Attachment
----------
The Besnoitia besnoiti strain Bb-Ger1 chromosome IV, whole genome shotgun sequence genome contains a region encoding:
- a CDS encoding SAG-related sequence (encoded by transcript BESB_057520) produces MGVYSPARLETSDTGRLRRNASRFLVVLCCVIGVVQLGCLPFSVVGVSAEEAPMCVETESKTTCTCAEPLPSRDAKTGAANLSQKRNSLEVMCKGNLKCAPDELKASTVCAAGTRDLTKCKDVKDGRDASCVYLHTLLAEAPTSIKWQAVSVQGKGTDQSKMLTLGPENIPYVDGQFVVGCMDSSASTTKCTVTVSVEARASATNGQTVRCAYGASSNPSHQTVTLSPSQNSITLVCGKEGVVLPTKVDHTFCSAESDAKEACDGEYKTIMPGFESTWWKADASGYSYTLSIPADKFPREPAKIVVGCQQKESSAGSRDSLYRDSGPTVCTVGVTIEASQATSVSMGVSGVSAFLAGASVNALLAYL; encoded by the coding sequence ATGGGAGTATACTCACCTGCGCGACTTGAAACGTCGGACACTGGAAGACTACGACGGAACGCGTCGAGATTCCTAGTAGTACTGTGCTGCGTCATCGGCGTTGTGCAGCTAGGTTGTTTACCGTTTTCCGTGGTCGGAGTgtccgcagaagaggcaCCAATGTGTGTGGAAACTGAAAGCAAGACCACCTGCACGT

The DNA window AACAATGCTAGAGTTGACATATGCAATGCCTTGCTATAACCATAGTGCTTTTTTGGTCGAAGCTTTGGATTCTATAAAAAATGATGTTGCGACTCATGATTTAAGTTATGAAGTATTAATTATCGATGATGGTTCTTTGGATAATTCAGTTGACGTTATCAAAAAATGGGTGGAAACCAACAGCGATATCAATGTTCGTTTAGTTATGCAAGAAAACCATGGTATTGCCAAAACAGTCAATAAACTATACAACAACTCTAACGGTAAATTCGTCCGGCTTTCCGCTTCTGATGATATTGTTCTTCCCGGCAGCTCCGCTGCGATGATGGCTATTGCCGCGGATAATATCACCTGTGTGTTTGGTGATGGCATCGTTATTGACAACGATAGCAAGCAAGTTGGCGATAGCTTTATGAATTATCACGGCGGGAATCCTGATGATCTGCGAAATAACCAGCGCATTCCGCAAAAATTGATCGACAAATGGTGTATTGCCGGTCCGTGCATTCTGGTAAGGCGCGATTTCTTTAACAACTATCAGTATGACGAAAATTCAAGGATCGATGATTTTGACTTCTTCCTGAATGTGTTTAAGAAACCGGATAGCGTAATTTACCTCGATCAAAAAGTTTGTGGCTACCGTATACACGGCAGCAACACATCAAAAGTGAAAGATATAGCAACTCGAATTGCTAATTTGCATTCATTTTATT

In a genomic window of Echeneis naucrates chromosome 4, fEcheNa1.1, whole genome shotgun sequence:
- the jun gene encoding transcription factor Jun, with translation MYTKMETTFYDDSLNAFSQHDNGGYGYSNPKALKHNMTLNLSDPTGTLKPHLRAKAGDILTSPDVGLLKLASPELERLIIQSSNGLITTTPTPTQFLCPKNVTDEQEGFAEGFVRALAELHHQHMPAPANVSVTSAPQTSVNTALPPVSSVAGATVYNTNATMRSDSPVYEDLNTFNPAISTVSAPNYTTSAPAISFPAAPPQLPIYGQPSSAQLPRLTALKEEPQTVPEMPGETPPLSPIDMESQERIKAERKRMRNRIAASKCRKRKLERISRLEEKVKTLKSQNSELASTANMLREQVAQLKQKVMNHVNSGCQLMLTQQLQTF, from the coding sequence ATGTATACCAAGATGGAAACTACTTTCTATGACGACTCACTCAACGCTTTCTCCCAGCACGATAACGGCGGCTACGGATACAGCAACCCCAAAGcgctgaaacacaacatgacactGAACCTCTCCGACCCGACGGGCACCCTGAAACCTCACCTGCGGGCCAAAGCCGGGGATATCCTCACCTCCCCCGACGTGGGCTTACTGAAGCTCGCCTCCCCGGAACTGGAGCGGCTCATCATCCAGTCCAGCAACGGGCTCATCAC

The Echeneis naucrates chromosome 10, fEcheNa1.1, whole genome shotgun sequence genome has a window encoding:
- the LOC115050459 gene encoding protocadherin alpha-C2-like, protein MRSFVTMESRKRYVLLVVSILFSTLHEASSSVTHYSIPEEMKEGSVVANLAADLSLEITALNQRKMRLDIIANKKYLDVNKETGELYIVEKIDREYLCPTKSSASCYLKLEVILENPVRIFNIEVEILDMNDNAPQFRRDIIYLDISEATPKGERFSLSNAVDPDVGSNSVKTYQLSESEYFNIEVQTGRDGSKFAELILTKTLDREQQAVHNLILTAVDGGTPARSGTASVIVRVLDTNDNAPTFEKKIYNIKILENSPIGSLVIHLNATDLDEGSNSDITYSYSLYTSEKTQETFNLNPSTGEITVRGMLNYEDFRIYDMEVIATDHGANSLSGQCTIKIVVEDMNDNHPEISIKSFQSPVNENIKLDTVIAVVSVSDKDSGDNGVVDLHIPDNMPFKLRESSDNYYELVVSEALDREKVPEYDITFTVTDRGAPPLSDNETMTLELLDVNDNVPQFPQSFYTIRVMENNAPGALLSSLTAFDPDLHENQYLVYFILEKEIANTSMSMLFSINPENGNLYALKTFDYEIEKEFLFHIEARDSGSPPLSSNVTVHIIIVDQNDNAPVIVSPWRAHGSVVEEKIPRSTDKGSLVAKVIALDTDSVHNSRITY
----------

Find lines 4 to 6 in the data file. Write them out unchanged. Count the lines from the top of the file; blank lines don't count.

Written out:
In a genomic window of Echeneis naucrates chromosome 4, fEcheNa1.1, whole genome shotgun sequence:
- the jun gene encoding transcription factor Jun, with translation MYTKMETTFYDDSLNAFSQHDNGGYGYSNPKALKHNMTLNLSDPTGTLKPHLRAKAGDILTSPDVGLLKLASPELERLIIQSSNGLITTTPTPTQFLCPKNVTDEQEGFAEGFVRALAELHHQHMPAPANVSVTSAPQTSVNTALPPVSSVAGATVYNTNATMRSDSPVYEDLNTFNPAISTVSAPNYTTSAPAISFPAAPPQLPIYGQPSSAQLPRLTALKEEPQTVPEMPGETPPLSPIDMESQERIKAERKRMRNRIAASKCRKRKLERISRLEEKVKTLKSQNSELASTANMLREQVAQLKQKVMNHVNSGCQLMLTQQLQTF, from the coding sequence ATGTATACCAAGATGGAAACTACTTTCTATGACGACTCACTCAACGCTTTCTCCCAGCACGATAACGGCGGCTACGGATACAGCAACCCCAAAGcgctgaaacacaacatgacactGAACCTCTCCGACCCGACGGGCACCCTGAAACCTCACCTGCGGGCCAAAGCCGGGGATATCCTCACCTCCCCCGACGTGGGCTTACTGAAGCTCGCCTCCCCGGAACTGGAGCGGCTCATCATCCAGTCCAGCAACGGGCTCATCAC

The Echeneis naucrates chromosome 10, fEcheNa1.1, whole genome shotgun sequence genome has a window encoding: